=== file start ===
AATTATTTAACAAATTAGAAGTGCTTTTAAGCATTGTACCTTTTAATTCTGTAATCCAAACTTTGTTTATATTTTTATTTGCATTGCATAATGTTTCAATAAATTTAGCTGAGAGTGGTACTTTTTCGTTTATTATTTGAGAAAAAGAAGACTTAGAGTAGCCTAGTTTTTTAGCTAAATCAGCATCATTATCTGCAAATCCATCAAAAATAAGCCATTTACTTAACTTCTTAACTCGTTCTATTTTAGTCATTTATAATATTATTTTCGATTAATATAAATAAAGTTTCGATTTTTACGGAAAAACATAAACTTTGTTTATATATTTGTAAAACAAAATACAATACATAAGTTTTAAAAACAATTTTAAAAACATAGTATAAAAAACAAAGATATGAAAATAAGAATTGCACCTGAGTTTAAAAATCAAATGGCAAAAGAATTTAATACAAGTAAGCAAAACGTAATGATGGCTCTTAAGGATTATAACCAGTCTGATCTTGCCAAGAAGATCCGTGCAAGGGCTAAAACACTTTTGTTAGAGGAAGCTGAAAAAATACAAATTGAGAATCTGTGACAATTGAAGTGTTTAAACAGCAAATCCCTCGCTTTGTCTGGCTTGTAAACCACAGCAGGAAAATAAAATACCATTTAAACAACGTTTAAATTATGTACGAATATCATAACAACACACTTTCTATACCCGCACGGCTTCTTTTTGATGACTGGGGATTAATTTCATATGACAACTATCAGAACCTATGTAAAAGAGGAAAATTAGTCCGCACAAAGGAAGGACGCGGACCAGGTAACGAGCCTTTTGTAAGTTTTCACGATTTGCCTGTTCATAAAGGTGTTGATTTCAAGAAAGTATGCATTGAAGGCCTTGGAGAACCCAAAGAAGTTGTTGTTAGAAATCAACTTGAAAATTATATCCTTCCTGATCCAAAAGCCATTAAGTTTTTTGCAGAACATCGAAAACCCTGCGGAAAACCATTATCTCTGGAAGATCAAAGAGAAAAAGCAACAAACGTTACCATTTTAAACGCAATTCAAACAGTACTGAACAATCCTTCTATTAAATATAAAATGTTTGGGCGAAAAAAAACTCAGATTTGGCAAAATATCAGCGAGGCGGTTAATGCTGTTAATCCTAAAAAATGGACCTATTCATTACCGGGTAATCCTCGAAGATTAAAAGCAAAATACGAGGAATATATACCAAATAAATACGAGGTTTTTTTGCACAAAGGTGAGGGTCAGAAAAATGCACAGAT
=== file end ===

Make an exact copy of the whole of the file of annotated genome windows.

AATTATTTAACAAATTAGAAGTGCTTTTAAGCATTGTACCTTTTAATTCTGTAATCCAAACTTTGTTTATATTTTTATTTGCATTGCATAATGTTTCAATAAATTTAGCTGAGAGTGGTACTTTTTCGTTTATTATTTGAGAAAAAGAAGACTTAGAGTAGCCTAGTTTTTTAGCTAAATCAGCATCATTATCTGCAAATCCATCAAAAATAAGCCATTTACTTAACTTCTTAACTCGTTCTATTTTAGTCATTTATAATATTATTTTCGATTAATATAAATAAAGTTTCGATTTTTACGGAAAAACATAAACTTTGTTTATATATTTGTAAAACAAAATACAATACATAAGTTTTAAAAACAATTTTAAAAACATAGTATAAAAAACAAAGATATGAAAATAAGAATTGCACCTGAGTTTAAAAATCAAATGGCAAAAGAATTTAATACAAGTAAGCAAAACGTAATGATGGCTCTTAAGGATTATAACCAGTCTGATCTTGCCAAGAAGATCCGTGCAAGGGCTAAAACACTTTTGTTAGAGGAAGCTGAAAAAATACAAATTGAGAATCTGTGACAATTGAAGTGTTTAAACAGCAAATCCCTCGCTTTGTCTGGCTTGTAAACCACAGCAGGAAAATAAAATACCATTTAAACAACGTTTAAATTATGTACGAATATCATAACAACACACTTTCTATACCCGCACGGCTTCTTTTTGATGACTGGGGATTAATTTCATATGACAACTATCAGAACCTATGTAAAAGAGGAAAATTAGTCCGCACAAAGGAAGGACGCGGACCAGGTAACGAGCCTTTTGTAAGTTTTCACGATTTGCCTGTTCATAAAGGTGTTGATTTCAAGAAAGTATGCATTGAAGGCCTTGGAGAACCCAAAGAAGTTGTTGTTAGAAATCAACTTGAAAATTATATCCTTCCTGATCCAAAAGCCATTAAGTTTTTTGCAGAACATCGAAAACCCTGCGGAAAACCATTATCTCTGGAAGATCAAAGAGAAAAAGCAACAAACGTTACCATTTTAAACGCAATTCAAACAGTACTGAACAATCCTTCTATTAAATATAAAATGTTTGGGCGAAAAAAAACTCAGATTTGGCAAAATATCAGCGAGGCGGTTAATGCTGTTAATCCTAAAAAATGGACCTATTCATTACCGGGTAATCCTCGAAGATTAAAAGCAAAATACGAGGAATATATACCAAATAAATACGAGGTTTTTTTGCACAAAGGTGAGGGTCAGAAAAATGCACAGAT